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by Michael Barrett

8 Jul 2015


The central story of Spring begins when Evan (Lou Taylor Pucci) meets Louise (Nadia Hilker), the kind of beautiful, temperamental, and possibly crazy foreign woman that American boys are always falling for in movies. First, however, the film takes its time getting to that point, with much set-up about the painful life Evan’s leaving behind in California: his mom’s death, drunken bar fights, a nowhere job, and general malaise, all shot in an intimate, handheld, yet heightened expressive style marked by color filters and delicate lighting effects.

By the time Evan gets to a small coastal town in Italy, where he decides to try farm work after traveling with two loud, drunken, stoned British yobs, Evan’s more than ready to reinvent himself by shedding the shell of his former life. Louise is doing basically the same, only much more literally.

by Michael Barrett

7 Jul 2015


What was blaxploitation? This topical ‘70s trend in trashy exploitation put a racial angle on revenge. Its method was to appeal to the viewers’ lowest instincts while delivering a fast, violent entertainment that pretended to be “empowering” while touching on real issues of crime, oppression, exploitation, and whatnot. In other words, black folks got to kick ass. Often written, produced, and directed by white guys (with a few notable exceptions), these films ran the gamut from the relatively serious to the distasteful to the fun. Sugar Hill (1974), not to be confused with a Wesley Snipes movie of the same name, tilts to the fun end of the spectrum.

by Michael Barrett

29 Jun 2015


Valerie and Her Week of Wonders (1970, dir. Jaromil Jireš)

We know you’ll sympathize, dear reader, when we whine that Criterion is putting out too many damn fine Blu-rays to keep up with. Pity us, watching masterpiece after masterpiece and having to put pen to paper, or finger to keyboard, or synaptic impulses into digital space, to explain our insights. It’s all too much.

Sometimes, we just have to give briefer takes on these releases, so here’s ten films to watch and why. Bottom line: All are worth your time.

by Michael Barrett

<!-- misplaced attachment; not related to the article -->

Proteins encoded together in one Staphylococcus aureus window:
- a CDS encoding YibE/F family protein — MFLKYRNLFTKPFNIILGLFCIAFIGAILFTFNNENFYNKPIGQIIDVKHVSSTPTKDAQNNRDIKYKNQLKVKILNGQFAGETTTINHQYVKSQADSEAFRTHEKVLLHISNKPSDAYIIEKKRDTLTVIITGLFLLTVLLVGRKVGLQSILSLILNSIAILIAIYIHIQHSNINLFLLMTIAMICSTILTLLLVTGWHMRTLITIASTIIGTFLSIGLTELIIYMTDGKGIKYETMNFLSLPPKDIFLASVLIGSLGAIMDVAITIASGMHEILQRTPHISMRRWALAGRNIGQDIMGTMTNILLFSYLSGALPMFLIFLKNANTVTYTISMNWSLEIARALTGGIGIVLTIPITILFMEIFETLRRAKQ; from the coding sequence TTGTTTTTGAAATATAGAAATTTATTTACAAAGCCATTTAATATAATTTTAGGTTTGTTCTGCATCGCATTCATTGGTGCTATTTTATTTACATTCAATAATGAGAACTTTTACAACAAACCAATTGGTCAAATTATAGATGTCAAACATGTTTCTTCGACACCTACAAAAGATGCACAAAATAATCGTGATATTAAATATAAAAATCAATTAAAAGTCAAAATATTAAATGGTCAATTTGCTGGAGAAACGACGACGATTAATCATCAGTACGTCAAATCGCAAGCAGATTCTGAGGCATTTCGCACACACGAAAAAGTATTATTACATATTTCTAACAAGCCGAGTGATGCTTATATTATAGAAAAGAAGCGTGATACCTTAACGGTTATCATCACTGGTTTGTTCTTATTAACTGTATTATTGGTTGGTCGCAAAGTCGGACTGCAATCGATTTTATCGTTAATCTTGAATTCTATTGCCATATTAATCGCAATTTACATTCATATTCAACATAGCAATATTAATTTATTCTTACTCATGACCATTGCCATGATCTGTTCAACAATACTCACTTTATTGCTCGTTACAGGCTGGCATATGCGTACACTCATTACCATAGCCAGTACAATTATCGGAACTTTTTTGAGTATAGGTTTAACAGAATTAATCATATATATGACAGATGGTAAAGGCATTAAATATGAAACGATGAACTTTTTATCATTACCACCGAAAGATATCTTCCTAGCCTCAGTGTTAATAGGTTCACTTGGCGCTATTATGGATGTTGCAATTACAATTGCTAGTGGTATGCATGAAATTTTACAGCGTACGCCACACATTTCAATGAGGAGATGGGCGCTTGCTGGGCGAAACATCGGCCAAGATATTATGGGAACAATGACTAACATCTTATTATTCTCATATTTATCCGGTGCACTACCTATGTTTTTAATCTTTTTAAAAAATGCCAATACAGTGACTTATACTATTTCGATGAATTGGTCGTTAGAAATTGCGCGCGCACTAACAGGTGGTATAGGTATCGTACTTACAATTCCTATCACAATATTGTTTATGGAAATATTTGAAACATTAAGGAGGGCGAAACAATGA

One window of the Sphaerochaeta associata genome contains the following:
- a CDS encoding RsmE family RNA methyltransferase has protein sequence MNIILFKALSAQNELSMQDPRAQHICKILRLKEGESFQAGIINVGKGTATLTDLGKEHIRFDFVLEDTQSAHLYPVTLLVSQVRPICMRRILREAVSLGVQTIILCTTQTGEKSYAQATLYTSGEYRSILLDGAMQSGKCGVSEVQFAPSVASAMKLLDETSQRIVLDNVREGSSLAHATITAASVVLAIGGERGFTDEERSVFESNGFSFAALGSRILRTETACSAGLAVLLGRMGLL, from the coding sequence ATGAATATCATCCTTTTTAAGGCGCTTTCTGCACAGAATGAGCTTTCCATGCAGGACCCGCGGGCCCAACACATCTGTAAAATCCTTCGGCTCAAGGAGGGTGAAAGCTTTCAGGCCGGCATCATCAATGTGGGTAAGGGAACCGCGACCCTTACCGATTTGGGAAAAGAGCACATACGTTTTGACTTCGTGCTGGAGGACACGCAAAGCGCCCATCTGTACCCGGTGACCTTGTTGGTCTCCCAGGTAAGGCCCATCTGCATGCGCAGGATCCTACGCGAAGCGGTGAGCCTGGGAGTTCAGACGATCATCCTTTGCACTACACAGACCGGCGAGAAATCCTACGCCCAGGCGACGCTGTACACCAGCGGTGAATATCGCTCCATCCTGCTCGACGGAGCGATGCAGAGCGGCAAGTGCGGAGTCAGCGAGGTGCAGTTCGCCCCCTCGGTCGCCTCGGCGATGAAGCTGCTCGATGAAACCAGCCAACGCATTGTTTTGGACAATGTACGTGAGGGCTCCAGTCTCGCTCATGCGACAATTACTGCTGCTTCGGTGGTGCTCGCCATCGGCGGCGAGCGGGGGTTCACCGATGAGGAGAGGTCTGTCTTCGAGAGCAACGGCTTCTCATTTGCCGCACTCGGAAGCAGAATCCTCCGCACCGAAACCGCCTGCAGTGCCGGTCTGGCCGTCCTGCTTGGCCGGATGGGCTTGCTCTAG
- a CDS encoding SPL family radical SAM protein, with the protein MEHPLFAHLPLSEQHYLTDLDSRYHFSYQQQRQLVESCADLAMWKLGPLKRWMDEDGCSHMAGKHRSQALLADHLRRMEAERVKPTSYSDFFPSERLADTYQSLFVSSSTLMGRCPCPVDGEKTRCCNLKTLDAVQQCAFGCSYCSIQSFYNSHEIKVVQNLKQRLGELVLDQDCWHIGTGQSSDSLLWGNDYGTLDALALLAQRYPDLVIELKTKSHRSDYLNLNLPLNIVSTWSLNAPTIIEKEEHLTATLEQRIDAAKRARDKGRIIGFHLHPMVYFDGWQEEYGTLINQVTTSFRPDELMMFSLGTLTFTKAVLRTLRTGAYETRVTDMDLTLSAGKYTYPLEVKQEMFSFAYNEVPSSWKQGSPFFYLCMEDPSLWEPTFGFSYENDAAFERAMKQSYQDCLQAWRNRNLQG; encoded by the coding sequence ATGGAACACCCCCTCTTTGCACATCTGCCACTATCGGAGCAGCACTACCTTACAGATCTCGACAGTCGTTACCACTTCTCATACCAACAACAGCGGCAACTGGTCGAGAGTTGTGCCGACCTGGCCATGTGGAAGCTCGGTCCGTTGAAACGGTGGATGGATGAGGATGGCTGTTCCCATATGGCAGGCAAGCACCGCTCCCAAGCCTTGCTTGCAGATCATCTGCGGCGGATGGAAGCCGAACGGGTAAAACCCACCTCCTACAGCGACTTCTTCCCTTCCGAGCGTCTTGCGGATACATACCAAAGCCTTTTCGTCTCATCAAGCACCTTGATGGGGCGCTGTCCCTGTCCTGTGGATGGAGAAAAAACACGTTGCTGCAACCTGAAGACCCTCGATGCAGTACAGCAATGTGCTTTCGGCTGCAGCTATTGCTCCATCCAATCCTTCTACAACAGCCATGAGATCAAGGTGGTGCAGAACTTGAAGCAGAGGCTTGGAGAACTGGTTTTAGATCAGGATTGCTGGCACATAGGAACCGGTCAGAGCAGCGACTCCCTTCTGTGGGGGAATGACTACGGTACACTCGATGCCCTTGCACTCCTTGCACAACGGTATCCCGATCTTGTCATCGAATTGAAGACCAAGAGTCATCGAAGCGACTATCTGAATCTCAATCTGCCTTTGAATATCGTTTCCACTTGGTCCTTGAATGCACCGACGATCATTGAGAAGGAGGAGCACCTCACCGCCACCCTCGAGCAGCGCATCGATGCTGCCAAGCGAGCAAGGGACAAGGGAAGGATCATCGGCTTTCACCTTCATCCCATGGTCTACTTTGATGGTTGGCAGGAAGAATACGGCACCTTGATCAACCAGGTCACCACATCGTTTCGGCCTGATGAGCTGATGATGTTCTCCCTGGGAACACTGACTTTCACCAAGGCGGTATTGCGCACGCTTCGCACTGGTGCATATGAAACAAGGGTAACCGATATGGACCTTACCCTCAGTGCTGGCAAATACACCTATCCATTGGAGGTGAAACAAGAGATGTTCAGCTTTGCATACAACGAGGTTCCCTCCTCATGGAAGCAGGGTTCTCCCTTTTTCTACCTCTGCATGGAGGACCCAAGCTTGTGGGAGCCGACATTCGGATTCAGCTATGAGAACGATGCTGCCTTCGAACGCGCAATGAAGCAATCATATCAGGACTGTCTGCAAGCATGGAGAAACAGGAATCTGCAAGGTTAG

24 Jun 2015


Kings of the Sun (1963)

Kings of the Sun shows that in 1963, they were still making ‘em like they used to, to the consternation of some and the indifference of others. With novelty, this historical epic takes place in Central America before anyone called it that, and before Columbus and other johnny-come-latelies. Long before Europeans showed up, as the script by novelist Elliott Arnold and James R. Webb (How the West Was Won ) points out, the land was a hotbed of colonial conquest and resistance, immigration, and diplomacy.

George Chakiris plays Balam, the young leader of the Mayans. They’re attacked by invaders equally bird-hatted, but with metal swords more effective than the Mayans’ wooden ones. Are these Toltecs? Aztecs? Wikipedia kindly informs us of tribal conflict led by Hunac Ceel against Chichen Itza around the 13th Century, but it’s still confusing. In short: Balam calls it a day and leads his people over the waters of the Gulf of Mexico to what might be Louisiana. Again, they didn’t know what to call it yet, but the place has swamps and a tribe led by Black Eagle (Yul Brynner).

by Dylan Fremont

23 Jun 2015


When you grow up watching movies, you might hope that one day, if you start making your own, you’ll get to remove all the unnecessary bits from your favourites and recombine what remains into a new whole, a movie with all the best scenes and most intense emotions.

//Mixed media
//Blogs

A Chat with José González at Newport Folk Festival

// Notes from the Road

"José González's sets during Newport Folk Festival weren't on his birthday (that is today) but each looked to be a special intimate performance.

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